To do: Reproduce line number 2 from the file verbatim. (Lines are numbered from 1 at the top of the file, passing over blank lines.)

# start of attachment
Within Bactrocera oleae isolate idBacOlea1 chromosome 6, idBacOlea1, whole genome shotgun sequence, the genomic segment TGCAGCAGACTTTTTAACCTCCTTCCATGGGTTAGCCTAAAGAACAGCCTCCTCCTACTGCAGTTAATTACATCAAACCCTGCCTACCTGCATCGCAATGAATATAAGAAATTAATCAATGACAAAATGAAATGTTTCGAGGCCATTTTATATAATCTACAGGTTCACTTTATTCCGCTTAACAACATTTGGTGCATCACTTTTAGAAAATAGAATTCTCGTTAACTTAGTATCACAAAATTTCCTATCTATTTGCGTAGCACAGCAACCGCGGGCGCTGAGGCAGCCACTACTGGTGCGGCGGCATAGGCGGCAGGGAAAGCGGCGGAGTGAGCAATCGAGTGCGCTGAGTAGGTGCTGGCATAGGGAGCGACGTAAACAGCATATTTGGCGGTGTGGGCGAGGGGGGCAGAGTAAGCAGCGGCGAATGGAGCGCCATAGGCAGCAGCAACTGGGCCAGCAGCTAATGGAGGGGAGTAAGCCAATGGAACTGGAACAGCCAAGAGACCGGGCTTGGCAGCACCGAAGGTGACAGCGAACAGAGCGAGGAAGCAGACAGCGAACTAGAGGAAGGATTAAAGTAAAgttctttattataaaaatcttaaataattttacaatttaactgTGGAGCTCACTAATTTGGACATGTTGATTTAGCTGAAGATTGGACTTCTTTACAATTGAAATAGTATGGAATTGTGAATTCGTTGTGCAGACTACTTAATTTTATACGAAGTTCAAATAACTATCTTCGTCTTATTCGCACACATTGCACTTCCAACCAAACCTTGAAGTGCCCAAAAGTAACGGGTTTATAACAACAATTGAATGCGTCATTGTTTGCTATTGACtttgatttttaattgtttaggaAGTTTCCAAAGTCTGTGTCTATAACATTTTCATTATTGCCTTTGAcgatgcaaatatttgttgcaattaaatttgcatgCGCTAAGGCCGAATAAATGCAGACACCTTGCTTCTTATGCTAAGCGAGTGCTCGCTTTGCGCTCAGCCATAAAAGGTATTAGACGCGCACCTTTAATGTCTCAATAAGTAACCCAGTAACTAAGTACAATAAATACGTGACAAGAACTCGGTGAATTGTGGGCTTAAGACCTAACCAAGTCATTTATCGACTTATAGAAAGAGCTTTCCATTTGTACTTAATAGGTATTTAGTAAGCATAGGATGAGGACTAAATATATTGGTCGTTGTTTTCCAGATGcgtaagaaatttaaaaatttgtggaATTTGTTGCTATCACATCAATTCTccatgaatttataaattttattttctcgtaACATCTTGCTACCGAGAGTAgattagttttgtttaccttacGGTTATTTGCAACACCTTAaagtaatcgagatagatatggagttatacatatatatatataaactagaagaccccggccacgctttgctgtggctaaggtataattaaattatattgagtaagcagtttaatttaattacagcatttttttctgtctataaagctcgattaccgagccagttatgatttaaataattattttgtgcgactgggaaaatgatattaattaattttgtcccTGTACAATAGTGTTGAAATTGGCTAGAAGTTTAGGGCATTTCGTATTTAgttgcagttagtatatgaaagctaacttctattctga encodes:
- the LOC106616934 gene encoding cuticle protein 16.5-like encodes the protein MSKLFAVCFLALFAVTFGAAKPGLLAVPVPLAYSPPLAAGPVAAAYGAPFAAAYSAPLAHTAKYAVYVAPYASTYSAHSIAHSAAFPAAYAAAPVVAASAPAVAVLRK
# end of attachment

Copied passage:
- the LOC106616934 gene encoding cuticle protein 16.5-like encodes the protein MSKLFAVCFLALFAVTFGAAKPGLLAVPVPLAYSPPLAAGPVAAAYGAPFAAAYSAPLAHTAKYAVYVAPYASTYSAHSIAHSAAFPAAYAAAPVVAASAPAVAVLRK